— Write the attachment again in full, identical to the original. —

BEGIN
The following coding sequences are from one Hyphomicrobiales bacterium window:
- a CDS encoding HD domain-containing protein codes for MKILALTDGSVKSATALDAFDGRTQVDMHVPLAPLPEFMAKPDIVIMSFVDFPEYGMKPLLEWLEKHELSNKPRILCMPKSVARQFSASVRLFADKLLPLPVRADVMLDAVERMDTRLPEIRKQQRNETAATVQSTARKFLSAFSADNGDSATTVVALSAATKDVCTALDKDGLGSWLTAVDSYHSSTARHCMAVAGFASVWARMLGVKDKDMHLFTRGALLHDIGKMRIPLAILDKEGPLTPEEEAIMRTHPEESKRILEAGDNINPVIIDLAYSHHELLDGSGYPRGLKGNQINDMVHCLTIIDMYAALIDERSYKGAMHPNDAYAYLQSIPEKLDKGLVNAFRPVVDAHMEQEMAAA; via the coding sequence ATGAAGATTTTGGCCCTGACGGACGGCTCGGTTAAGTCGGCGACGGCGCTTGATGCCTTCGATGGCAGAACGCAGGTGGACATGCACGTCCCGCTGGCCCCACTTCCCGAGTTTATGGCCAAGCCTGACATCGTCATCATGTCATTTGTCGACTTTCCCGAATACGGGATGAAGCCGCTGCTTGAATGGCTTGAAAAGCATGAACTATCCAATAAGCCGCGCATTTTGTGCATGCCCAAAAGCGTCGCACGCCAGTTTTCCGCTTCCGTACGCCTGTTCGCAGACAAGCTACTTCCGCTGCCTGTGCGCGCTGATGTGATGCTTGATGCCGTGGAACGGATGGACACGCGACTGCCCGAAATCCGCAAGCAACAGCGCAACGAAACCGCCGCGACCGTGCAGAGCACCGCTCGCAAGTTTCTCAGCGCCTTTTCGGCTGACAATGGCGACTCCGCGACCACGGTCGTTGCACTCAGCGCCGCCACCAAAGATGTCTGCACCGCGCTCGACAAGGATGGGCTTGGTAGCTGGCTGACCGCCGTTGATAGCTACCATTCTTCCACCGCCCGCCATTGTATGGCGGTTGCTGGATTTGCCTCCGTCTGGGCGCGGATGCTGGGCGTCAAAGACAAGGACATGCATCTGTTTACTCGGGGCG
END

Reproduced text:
The following coding sequences are from one Hyphomicrobiales bacterium window:
- a CDS encoding HD domain-containing protein codes for MKILALTDGSVKSATALDAFDGRTQVDMHVPLAPLPEFMAKPDIVIMSFVDFPEYGMKPLLEWLEKHELSNKPRILCMPKSVARQFSASVRLFADKLLPLPVRADVMLDAVERMDTRLPEIRKQQRNETAATVQSTARKFLSAFSADNGDSATTVVALSAATKDVCTALDKDGLGSWLTAVDSYHSSTARHCMAVAGFASVWARMLGVKDKDMHLFTRGALLHDIGKMRIPLAILDKEGPLTPEEEAIMRTHPEESKRILEAGDNINPVIIDLAYSHHELLDGSGYPRGLKGNQINDMVHCLTIIDMYAALIDERSYKGAMHPNDAYAYLQSIPEKLDKGLVNAFRPVVDAHMEQEMAAA; via the coding sequence ATGAAGATTTTGGCCCTGACGGACGGCTCGGTTAAGTCGGCGACGGCGCTTGATGCCTTCGATGGCAGAACGCAGGTGGACATGCACGTCCCGCTGGCCCCACTTCCCGAGTTTATGGCCAAGCCTGACATCGTCATCATGTCATTTGTCGACTTTCCCGAATACGGGATGAAGCCGCTGCTTGAATGGCTTGAAAAGCATGAACTATCCAATAAGCCGCGCATTTTGTGCATGCCCAAAAGCGTCGCACGCCAGTTTTCCGCTTCCGTACGCCTGTTCGCAGACAAGCTACTTCCGCTGCCTGTGCGCGCTGATGTGATGCTTGATGCCGTGGAACGGATGGACACGCGACTGCCCGAAATCCGCAAGCAACAGCGCAACGAAACCGCCGCGACCGTGCAGAGCACCGCTCGCAAGTTTCTCAGCGCCTTTTCGGCTGACAATGGCGACTCCGCGACCACGGTCGTTGCACTCAGCGCCGCCACCAAAGATGTCTGCACCGCGCTCGACAAGGATGGGCTTGGTAGCTGGCTGACCGCCGTTGATAGCTACCATTCTTCCACCGCCCGCCATTGTATGGCGGTTGCTGGATTTGCCTCCGTCTGGGCGCGGATGCTGGGCGTCAAAGACAAGGACATGCATCTGTTTACTCGGGGCG